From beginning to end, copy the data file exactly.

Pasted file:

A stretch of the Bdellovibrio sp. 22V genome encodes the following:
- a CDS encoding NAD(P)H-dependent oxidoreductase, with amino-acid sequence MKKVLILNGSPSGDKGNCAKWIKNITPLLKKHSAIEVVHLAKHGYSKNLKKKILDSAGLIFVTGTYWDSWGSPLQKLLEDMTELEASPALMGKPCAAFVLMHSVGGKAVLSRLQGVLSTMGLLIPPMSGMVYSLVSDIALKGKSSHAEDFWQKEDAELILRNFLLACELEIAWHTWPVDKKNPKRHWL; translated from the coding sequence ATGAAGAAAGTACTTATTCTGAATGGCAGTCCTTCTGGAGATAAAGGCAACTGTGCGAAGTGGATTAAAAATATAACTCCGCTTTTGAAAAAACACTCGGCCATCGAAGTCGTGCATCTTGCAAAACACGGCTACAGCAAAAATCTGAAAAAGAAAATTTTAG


A stretch of the Bdellovibrio sp. 22V genome encodes the following:
- a CDS encoding NAD(P)H-dependent oxidoreductase, with amino-acid sequence MKKVLILNGSPSGDKGNCAKWIKNITPLLKKHSAIEVVHLAKHGYSKNLKKKILDSAGLIFVTGTYWDSWGSPLQKLLEDMTELEASPALMGKPCAAFVLMHSVGGKAVLSRLQGVLSTMGLLIPPMSGMVYSLVSDIALKGKSSHAEDFWQKEDAELILRNFLLACELEIAWHTWPVDKKNPKRHWL; translated from the coding sequence ATGAAGAAAGTACTTATTCTGAATGGCAGTCCTTCTGGAGATAAAGGCAACTGTGCGAAGTGGATTAAAAATATAACTCCGCTTTTGAAAAAACACTCGGCCATCGAAGTCGTGCATCTTGCAAAACACGGCTACAGCAAAAATCTGAAAAAGAAAATTTTAG